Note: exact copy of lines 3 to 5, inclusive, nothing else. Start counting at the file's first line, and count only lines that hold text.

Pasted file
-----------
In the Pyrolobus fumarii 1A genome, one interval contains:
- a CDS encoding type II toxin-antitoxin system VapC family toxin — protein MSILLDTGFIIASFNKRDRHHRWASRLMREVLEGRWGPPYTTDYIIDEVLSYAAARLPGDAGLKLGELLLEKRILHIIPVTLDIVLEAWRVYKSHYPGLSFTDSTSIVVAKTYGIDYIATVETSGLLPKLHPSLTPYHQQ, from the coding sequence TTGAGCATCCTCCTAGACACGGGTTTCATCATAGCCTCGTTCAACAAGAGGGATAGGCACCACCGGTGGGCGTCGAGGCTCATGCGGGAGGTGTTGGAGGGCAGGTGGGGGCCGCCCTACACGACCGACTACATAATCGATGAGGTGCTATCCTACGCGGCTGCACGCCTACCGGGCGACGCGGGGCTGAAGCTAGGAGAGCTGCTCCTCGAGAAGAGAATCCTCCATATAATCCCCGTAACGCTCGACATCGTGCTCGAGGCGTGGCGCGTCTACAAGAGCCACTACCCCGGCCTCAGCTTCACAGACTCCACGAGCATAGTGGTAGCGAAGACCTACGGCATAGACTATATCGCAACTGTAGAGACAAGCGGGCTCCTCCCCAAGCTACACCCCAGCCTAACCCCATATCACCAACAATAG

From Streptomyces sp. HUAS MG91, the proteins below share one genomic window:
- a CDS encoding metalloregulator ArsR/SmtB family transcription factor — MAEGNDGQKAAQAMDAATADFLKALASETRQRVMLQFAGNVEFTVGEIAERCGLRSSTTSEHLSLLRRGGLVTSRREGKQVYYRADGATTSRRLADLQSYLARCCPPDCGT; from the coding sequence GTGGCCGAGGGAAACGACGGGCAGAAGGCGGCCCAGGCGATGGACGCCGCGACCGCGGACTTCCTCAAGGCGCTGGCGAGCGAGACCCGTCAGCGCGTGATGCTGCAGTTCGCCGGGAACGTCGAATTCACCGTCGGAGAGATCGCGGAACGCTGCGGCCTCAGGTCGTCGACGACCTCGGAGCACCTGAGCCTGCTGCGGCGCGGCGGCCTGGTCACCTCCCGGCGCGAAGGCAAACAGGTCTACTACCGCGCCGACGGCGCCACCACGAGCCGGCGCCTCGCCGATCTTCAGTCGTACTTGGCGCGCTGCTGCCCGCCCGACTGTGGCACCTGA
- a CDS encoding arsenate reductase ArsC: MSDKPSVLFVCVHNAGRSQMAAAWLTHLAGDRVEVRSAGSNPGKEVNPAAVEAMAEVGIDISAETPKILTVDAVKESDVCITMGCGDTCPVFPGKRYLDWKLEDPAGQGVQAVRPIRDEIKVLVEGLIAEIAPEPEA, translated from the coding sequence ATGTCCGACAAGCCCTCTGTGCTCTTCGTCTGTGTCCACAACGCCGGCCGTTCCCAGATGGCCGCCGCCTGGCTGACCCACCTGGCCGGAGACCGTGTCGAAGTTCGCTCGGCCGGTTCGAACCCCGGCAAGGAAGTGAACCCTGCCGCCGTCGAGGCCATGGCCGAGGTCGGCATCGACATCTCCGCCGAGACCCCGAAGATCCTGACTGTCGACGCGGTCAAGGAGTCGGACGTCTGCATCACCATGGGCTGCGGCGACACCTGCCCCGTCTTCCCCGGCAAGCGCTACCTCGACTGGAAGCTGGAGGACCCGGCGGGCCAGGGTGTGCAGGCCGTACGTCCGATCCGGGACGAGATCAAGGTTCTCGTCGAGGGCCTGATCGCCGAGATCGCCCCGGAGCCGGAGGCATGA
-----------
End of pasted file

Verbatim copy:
From Streptomyces sp. HUAS MG91, the proteins below share one genomic window:
- a CDS encoding metalloregulator ArsR/SmtB family transcription factor — MAEGNDGQKAAQAMDAATADFLKALASETRQRVMLQFAGNVEFTVGEIAERCGLRSSTTSEHLSLLRRGGLVTSRREGKQVYYRADGATTSRRLADLQSYLARCCPPDCGT; from the coding sequence GTGGCCGAGGGAAACGACGGGCAGAAGGCGGCCCAGGCGATGGACGCCGCGACCGCGGACTTCCTCAAGGCGCTGGCGAGCGAGACCCGTCAGCGCGTGATGCTGCAGTTCGCCGGGAACGTCGAATTCACCGTCGGAGAGATCGCGGAACGCTGCGGCCTCAGGTCGTCGACGACCTCGGAGCACCTGAGCCTGCTGCGGCGCGGCGGCCTGGTCACCTCCCGGCGCGAAGGCAAACAGGTCTACTACCGCGCCGACGGCGCCACCACGAGCCGGCGCCTCGCCGATCTTCAGTCGTACTTGGCGCGCTGCTGCCCGCCCGACTGTGGCACCTGA
- a CDS encoding arsenate reductase ArsC: MSDKPSVLFVCVHNAGRSQMAAAWLTHLAGDRVEVRSAGSNPGKEVNPAAVEAMAEVGIDISAETPKILTVDAVKESDVCITMGCGDTCPVFPGKRYLDWKLEDPAGQGVQAVRPIRDEIKVLVEGLIAEIAPEPEA, translated from the coding sequence ATGTCCGACAAGCCCTCTGTGCTCTTCGTCTGTGTCCACAACGCCGGCCGTTCCCAGATGGCCGCCGCCTGGCTGACCCACCTGGCCGGAGACCGTGTCGAAGTTCGCTCGGCCGGTTCGAACCCCGGCAAGGAAGTGAACCCTGCCGCCGTCGAGGCCATGGCCGAGGTCGGCATCGACATCTCCGCCGAGACCCCGAAGATCCTGACTGTCGACGCGGTCAAGGAGTCGGACGTCTGCATCACCATGGGCTGCGGCGACACCTGCCCCGTCTTCCCCGGCAAGCGCTACCTCGACTGGAAGCTGGAGGACCCGGCGGGCCAGGGTGTGCAGGCCGTACGTCCGATCCGGGACGAGATCAAGGTTCTCGTCGAGGGCCTGATCGCCGAGATCGCCCCGGAGCCGGAGGCATGA